Microsoft's relentlessness in making Edge happen
Google Chrome snatched up nearly 70% of the browser user share as of May 2020. Mozilla Firefox and the new Chromium-based Microsoft Edge trailed behind -- far, far behind -- at 8% and 7%, respectively.
Microsoft must be more determined than ever to dethrone Chrome in the battle for browser dominance. To lure more users to the new Edge browser, Microsoft is reportedly stealing Firefox data without user consent, according to Reddit posters (via Softpedia).
Edge's setup wizard, which features the words "Get Started," reportedly doesn't have an exit option for users who have no interest in continuing the setup process.
"Your parents and grand parents are probably using Edge now," krankie added. "They didn't mean to, they just couldn't seem to get it out of the way unless they agreed to 'Get Started.'"
Many Reddit posters said they used Task Manager to kill the setup wizard. One Redditor who used Task Manager to thwart the setup process claimed that they still found their Firefox browsing history in Edge despite shutting down the wizard prematurely.
"Open your task manager and close Edge from it instead of going through the setup. Then open Edge again. Tap Ctrl+H and see for yourself: your browsing history from Firefox will have been imported into Edge," XIII-Death posted on Reddit.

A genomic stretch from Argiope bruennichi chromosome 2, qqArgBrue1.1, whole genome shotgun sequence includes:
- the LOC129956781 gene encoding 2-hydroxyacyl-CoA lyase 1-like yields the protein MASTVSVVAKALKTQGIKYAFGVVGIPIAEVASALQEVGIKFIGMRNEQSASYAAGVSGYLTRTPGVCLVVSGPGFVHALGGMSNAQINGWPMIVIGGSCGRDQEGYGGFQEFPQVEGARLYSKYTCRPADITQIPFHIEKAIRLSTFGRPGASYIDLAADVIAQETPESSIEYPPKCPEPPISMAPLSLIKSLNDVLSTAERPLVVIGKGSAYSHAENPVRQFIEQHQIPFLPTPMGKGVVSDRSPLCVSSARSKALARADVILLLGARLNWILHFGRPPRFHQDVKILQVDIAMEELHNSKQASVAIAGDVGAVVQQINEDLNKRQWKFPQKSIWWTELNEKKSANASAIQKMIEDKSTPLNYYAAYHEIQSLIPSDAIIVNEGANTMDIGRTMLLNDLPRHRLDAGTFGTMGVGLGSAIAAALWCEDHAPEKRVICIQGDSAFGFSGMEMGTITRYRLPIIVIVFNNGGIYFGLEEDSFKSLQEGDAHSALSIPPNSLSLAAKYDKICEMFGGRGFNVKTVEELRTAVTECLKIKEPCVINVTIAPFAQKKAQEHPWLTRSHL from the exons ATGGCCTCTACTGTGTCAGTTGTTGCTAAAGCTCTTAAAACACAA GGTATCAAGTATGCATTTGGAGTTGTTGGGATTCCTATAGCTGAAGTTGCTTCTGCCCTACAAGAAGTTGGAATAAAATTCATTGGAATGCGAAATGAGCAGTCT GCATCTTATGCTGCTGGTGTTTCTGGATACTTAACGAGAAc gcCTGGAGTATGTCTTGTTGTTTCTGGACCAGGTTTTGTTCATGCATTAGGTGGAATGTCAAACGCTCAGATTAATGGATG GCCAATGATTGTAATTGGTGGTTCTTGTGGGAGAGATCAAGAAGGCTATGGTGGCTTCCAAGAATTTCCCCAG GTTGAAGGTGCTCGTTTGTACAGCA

A few Redditors shrugged at Edge's alleged security faux pas. "Clear browsing history in Edge and voila, no more problem," one poster said. Another commenter advised Windows 10 users to ditch their OS: "If you are actually concerned about privacy, you might want to give Linux a try. Windows 10 is basically designed to tell Microsoft everything you are doing."
This isn't the first time Microsoft's been called out for its relentlessness. Some Edge users expressed annoyance at Microsoft's pop-up messages that appear while searching for Chrome or Firefox downloads in the browser.
Microsoft's also been put in the hot seat for its questionable security methods in the past. In March, we reported that Edge came in last place in a study that compared privacy measures among six browsers.
(Image credit: Slashgear, source Laptopmag)